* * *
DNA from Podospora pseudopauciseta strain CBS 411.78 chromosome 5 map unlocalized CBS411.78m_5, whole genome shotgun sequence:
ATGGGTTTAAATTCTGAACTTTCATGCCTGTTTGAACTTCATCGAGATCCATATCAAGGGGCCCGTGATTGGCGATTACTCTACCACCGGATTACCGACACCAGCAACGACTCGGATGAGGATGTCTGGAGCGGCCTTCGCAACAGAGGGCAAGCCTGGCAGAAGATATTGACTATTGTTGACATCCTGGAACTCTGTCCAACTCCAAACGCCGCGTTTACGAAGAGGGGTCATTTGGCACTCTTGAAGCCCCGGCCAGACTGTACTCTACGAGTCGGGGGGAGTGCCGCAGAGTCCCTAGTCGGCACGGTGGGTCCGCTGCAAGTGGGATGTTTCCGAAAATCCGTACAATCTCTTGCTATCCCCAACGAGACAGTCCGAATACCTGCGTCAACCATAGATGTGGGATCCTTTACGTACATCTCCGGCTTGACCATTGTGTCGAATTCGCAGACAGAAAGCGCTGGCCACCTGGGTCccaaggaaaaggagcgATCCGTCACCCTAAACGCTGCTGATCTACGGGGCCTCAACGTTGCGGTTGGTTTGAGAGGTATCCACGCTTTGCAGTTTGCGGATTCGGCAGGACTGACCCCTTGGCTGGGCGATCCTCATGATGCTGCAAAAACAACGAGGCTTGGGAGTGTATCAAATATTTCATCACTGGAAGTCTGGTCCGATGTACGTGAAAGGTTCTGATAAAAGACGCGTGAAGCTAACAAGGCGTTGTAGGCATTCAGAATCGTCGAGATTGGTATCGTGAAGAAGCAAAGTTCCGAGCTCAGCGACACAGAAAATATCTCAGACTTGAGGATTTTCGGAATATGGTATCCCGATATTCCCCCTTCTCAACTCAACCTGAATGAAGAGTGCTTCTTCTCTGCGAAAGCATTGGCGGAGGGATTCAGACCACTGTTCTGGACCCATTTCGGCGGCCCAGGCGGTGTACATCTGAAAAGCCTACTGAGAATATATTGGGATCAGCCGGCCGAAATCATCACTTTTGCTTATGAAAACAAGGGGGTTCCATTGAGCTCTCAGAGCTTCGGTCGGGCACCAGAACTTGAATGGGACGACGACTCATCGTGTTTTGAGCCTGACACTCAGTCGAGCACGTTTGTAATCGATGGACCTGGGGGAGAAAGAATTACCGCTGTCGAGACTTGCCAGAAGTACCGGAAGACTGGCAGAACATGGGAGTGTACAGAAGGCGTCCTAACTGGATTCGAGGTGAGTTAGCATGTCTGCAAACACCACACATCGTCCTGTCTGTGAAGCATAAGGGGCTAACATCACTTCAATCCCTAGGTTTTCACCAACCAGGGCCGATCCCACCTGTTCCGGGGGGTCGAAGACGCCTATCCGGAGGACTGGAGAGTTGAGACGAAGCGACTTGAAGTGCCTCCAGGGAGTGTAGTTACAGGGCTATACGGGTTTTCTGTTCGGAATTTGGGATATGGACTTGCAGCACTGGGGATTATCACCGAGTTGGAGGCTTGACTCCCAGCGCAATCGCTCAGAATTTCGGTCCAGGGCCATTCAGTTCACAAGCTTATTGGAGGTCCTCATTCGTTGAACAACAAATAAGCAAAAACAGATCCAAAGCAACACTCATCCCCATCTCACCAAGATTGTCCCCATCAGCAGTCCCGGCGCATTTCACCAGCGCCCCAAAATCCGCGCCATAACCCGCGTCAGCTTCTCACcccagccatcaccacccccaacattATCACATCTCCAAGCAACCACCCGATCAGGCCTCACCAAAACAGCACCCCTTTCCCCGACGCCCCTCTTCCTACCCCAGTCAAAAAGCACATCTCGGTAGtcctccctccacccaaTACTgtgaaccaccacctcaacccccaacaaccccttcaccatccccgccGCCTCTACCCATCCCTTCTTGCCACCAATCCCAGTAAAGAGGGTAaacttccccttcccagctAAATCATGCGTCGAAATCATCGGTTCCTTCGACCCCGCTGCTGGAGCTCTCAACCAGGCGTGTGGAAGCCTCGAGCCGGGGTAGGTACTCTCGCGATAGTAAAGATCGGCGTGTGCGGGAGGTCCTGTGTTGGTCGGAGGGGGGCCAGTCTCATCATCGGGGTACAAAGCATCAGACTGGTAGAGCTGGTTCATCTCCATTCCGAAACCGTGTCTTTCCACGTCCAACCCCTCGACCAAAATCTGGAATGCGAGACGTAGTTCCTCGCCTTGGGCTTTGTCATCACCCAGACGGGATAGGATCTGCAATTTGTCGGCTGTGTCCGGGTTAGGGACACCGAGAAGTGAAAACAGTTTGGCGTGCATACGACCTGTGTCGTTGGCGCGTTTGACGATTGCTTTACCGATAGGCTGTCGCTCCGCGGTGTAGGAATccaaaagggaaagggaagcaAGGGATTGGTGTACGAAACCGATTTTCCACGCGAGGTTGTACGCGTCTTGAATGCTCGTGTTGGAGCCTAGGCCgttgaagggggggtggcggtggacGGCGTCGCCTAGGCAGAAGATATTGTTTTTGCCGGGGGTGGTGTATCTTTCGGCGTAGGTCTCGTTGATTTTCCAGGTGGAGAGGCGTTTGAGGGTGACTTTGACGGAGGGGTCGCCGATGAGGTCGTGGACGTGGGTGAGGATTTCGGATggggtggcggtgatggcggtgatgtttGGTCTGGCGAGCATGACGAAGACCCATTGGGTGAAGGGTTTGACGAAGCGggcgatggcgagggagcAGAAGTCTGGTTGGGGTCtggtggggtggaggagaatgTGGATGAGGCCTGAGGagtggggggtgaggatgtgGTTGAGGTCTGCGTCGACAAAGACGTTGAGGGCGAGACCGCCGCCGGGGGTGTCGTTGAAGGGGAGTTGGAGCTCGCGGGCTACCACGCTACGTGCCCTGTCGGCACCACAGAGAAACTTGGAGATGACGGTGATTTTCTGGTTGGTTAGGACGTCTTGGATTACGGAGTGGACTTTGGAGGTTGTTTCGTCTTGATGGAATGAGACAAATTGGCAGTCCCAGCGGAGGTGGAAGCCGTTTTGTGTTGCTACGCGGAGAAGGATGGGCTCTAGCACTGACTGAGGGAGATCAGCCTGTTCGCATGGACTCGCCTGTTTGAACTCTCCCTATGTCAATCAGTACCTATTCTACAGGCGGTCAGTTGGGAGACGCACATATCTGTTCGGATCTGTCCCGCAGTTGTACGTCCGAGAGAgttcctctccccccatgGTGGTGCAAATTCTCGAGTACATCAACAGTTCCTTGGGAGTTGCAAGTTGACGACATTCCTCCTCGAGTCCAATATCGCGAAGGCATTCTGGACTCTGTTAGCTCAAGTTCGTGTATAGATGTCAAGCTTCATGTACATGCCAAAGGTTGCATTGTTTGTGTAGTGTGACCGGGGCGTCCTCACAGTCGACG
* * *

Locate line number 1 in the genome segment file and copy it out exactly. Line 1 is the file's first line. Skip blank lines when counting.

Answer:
DNA from Podospora pseudopauciseta strain CBS 411.78 chromosome 5 map unlocalized CBS411.78m_5, whole genome shotgun sequence: